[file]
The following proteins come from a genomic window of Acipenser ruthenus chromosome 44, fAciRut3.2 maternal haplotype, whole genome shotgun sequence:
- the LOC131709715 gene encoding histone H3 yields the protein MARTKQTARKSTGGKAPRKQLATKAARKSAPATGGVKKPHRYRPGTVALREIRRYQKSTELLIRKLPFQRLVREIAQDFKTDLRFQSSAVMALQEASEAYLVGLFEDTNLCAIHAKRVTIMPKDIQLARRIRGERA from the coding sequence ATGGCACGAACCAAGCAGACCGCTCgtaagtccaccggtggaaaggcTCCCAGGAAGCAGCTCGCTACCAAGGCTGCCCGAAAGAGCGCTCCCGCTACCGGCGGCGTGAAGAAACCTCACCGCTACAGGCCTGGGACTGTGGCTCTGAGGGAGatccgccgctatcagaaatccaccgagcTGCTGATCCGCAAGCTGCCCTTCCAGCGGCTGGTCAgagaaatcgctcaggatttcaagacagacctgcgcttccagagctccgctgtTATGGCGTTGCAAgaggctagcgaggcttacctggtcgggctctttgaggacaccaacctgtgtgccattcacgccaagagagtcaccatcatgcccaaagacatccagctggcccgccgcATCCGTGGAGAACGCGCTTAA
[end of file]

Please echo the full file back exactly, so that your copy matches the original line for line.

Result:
The following proteins come from a genomic window of Acipenser ruthenus chromosome 44, fAciRut3.2 maternal haplotype, whole genome shotgun sequence:
- the LOC131709715 gene encoding histone H3 yields the protein MARTKQTARKSTGGKAPRKQLATKAARKSAPATGGVKKPHRYRPGTVALREIRRYQKSTELLIRKLPFQRLVREIAQDFKTDLRFQSSAVMALQEASEAYLVGLFEDTNLCAIHAKRVTIMPKDIQLARRIRGERA from the coding sequence ATGGCACGAACCAAGCAGACCGCTCgtaagtccaccggtggaaaggcTCCCAGGAAGCAGCTCGCTACCAAGGCTGCCCGAAAGAGCGCTCCCGCTACCGGCGGCGTGAAGAAACCTCACCGCTACAGGCCTGGGACTGTGGCTCTGAGGGAGatccgccgctatcagaaatccaccgagcTGCTGATCCGCAAGCTGCCCTTCCAGCGGCTGGTCAgagaaatcgctcaggatttcaagacagacctgcgcttccagagctccgctgtTATGGCGTTGCAAgaggctagcgaggcttacctggtcgggctctttgaggacaccaacctgtgtgccattcacgccaagagagtcaccatcatgcccaaagacatccagctggcccgccgcATCCGTGGAGAACGCGCTTAA